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Government of the Virgin Islands v. Rosa

February 24, 2005

GOVERNMENT OF THE VIRGIN ISLANDS, APPELLANT
v.
JOSE ALBERTO ROSA



On Appeal from the Appellate Division of the District Court of the Virgin Islands (D.C. Crim. App. No. 2001/0068) Honorable Raymond L. Finch, Chief Judge Honorable Thomas K. Moore, District Judge Honorable Rhys S. Hodge, Territorial Judge (sitting by designation)

Before: Sloviter, Fuentes, and Greenberg, Circuit Judges.

The opinion of the court was delivered by: Greenberg, Circuit Judge

PRECEDENTIAL

Argued: December 14, 2004

OPINION OF THE COURT

I. FACTUAL AND PROCEDURAL HISTORY

This matter comes on before this court on an appeal by the Government of the Virgin Islands from an order of the District Court of the Virgin Islands entered March 11, 2004, reversing Jose Alberto Rosa's conviction for first-degree murder at a jury trial in the territorial court. Rosa and Victor Ramos were tried jointly in the territorial court after being charged in a criminal information with committing murder in the first degree and with carrying or using a dangerous weapon during a crime of violence. 14 V.I. Code Ann. §§ 922(a)(1) & 2251(a)(2) (1996 & Supp 2004).

The following is a summary of the evidence supporting the charges at the defendants' joint trial largely drawn from the testimony of two seemingly disinterested eye witnesses.*fn1 Rosa's car and a truck belonging to George Glasgow, the victim, were parked on a street in Estate Profit, St. Croix, and Rosa and Glasgow were in a field beside the vehicles. In addition, Ramos, who had been in Rosa's car, was at the scene. Rosa had a 2 x 2 stick in his hands, taped at the end to form a grip, with which he was hitting Glasgow. Upon being struck, Glasgow ran to his car, pulled out a machete, and swung errantly at Rosa. Ramos quickly jarred the machete out of Glasgow's hand and forced him to the ground. Ramos then picked up the machete and struck Glasgow with its blunt edge, while Rosa hit him with the stick. Even after Ramos ceased hitting Glasgow, Rosa continued to strike him with the stick. According to the eyewitnesses, the beating continued as Rosa hit Glasgow with the club while Ramos kicked him. Glasgow was unable to regain his footing as Rosa continued beating him. The witnesses testified that after Glasgow stopped moving, Rosa hit him several times in the head with the modified 2 x 2. Once Glasgow was unconscious, Rosa and Ramos pilfered through his pockets, found his wallet, and took his money. Glasgow died at the scene. Rosa and Ramos were apprehended and charged with first-degree murder and carrying a dangerous weapon during a crime of violence.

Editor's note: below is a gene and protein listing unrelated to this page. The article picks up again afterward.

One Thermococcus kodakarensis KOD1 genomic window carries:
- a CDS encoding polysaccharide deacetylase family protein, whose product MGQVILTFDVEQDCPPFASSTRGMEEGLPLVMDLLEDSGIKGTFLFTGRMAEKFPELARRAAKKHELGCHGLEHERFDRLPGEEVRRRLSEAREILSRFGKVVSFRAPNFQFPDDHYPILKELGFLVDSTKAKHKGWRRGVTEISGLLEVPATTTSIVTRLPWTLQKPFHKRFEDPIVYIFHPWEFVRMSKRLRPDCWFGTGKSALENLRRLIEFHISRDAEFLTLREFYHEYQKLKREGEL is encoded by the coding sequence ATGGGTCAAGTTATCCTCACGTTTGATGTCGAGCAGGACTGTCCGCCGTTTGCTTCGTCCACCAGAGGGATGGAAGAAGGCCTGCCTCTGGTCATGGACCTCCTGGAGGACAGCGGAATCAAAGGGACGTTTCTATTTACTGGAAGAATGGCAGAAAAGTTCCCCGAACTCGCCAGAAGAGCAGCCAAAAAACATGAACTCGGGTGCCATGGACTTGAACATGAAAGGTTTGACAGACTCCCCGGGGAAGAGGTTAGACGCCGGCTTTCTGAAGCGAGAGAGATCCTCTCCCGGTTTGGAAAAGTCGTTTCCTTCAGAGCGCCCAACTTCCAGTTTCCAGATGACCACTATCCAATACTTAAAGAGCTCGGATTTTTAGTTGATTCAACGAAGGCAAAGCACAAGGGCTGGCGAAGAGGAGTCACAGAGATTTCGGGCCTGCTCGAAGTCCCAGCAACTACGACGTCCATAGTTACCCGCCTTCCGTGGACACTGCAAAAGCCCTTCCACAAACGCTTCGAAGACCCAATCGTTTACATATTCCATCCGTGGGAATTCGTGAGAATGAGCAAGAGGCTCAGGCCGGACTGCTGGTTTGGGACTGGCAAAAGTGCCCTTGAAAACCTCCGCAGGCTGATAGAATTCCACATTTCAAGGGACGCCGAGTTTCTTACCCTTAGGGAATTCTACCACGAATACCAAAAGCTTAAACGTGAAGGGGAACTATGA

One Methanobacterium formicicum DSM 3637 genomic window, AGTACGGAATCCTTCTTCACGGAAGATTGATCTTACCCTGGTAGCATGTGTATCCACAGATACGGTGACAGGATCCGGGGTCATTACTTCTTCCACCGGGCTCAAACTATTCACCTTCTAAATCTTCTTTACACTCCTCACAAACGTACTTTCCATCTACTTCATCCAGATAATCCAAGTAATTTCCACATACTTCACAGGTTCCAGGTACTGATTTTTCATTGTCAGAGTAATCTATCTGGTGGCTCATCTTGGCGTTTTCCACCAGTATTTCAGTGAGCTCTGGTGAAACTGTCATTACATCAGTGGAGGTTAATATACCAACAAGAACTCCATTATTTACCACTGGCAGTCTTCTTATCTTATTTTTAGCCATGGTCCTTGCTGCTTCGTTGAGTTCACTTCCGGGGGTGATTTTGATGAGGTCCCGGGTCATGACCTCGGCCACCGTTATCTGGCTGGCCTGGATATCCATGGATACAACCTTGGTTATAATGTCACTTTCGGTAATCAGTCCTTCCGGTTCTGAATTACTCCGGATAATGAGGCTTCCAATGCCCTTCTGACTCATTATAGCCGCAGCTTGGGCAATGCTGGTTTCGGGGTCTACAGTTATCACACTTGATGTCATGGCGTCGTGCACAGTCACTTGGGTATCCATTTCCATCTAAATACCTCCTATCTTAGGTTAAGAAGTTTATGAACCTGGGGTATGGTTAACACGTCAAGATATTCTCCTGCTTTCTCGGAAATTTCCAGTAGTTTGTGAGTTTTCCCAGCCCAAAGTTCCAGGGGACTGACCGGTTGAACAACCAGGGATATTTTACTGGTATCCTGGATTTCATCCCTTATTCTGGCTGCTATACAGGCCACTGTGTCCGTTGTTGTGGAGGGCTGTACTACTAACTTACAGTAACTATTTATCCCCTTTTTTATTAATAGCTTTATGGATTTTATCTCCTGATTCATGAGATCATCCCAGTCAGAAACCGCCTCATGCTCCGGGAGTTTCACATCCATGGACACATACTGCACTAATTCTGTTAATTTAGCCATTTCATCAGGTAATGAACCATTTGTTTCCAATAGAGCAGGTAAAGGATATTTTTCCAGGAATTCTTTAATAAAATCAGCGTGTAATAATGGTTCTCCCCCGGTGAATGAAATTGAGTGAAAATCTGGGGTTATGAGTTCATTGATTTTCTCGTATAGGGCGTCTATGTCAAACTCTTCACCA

There were discussions regarding the jury instructions beginning midway through the trial. The court first sifted through jury instructions Ramos proposed.*fn2 These instructions erroneously indicated that to prove first-degree murder the government had to prove that the defendants "had an intent to kill or inflict serious bodily harm against a human being."*fn3 Appellant's br. at 16. This proposed instruction was erroneous to the extent that it allowed the jury to convict the defendants of first-degree murder even if their intent only was to inflict serious bodily harm. Nevertheless when the court asked Rosa's attorney, Mr. James, if he had any objections to these instructions the following ensued:

THE COURT: Attorney James, you have looked at Defendant Ramos [sic] proposed instructions?

MR. JAMES: Yes, your Honor, I have.

THE COURT: Do you have any objections to –

MR. JAMES: I have no objections, your Honor.

THE COURT: Any additions, modifications or corrections?

MR. JAMES: No, sir.

THE COURT: So they can apply equally to your client.

MR. JAMES: That's correct, sir.

App. at 65-66.

The court then walked through Ramos's proposed jury instructions, one by one, allowing the parties to raise any objections or offer any additions. See app. at 66-73. Rosa did not raise objections to the language Ramos proposed erroneously setting forth the government's burden to prove intent, and ultimately stated, "I am satisfied, your Honor." App. at 73.

The court then analyzed the government's proposed instructions:

THE COURT: The Government has proposed in its initial instructions, element instructions — murder in the first degree, possession and a flight instruction. Is there any ...


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